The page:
Pastor’s Prose

Clare’s Corner

To view last year’s prose click here


Feb 19 – 26, 2018
Dear Holy Ones,

Rev. Jane Vennard, (author, mystic, professor) once told a group of us attending one of her classes, that she was teaching a group of seminary students when they heard about the shooting at Columbine. She said no one knew what to do or say so they joined hands and recited the Lord’s Prayer together, over and over. It was in this common prayer, which has been said throughout the millennia, that this group found some comfort. They found some way to feel united with all who were experiencing the same sense of grief and helplessness. It seems so small and yet sharing in a common exhortation to our Beloved binds us together in ways inexplicable.

We say this prayer every week and, no doubt for many of us, its comfort is in the familiarity as we often become numb or distant from the meaning(s) it carries. Bottom line, whether we are fully intentionally in listening to the words or completely disconnected, we still join as a blessed community through our recitation.

As we go forward in our discussions on shame, and as we are constantly bombarded with the perpetual chaos that seems to swirl around us, I offer another translation of the Lord’s Prayer. Neil Douglas-Klotz is World renowned scholar in religious studies, spirituality and psychology, Sufi Founder of the worldwide network of the Dances of Universal Peace and Co-chair of the Mysticism Group of the American Academy of Religion. He has researched and translated the Lord’s Prayer for the original Aramaic, the language Jesus would have spoken. This translation offer richness and depth to the original meaning that we sometimes don’t always grasp. It is not my intention to replace that which provides you comfort and familiarity, but to offer additional possibilities and meaning to our understanding of the power of this payer. I hope it wraps itself around you and holds in you a loving embrace.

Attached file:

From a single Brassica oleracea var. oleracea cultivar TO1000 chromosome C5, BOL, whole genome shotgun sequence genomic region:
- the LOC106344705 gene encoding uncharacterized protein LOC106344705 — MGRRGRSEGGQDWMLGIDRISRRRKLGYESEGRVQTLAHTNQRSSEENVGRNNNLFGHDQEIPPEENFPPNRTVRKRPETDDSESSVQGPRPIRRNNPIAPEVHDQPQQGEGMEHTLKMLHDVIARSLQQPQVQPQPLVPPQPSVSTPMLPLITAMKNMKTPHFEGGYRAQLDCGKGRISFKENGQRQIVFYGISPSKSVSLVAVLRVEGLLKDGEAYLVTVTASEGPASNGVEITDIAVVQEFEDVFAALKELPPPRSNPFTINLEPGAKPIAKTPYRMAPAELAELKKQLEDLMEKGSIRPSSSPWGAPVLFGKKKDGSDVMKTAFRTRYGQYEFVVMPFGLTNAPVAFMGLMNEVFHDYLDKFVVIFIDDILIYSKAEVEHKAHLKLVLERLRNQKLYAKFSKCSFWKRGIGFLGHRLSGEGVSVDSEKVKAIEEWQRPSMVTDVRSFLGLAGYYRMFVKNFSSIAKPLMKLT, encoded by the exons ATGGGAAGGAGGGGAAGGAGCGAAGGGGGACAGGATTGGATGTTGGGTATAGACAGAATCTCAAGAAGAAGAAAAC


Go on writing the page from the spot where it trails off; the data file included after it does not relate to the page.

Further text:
Aramaic Lord’s Prayer:
(Transliteration from the Syriac-Aramaic version by Neil Douglas-Klotz,
personalized by Virginia Melroy.)

Abwoon d’bwashmaya:
O Thou, The Breathing Life of all,
In the roar and whisper, in the breeze and the whirlwind, we hear your name.

Nethgadash shmakh:
Help us let go, clear the space inside,
Creating a holy place within for your light to shine.

Teytey malkuthakh:
Unite our “I can” to yours,
So that we walk as kings and queens with every creature.

Nehwey tzevyanach aykanna d’bwashmaya aph b’arha.
Your heart’s fervent desire then acts with ours.
As in all sound and light, so in all creatures on the earth.

Havlan lachma d’sunganan yaomana.
Give us the food we need to grow through each new day.
Produce in us the wisdom and understanding we need at each new stage of our lives.

Washboglan khaubayn (wakhtahayn) ayakana daph khnan shbwogan l’khayyabayn.
Help us to let go of our past, the hidden guilt of our failures,
Just as we consistently release others of the knots of their guilt.

Wela tahlan l’nesyuna
Ela patzen min bisha.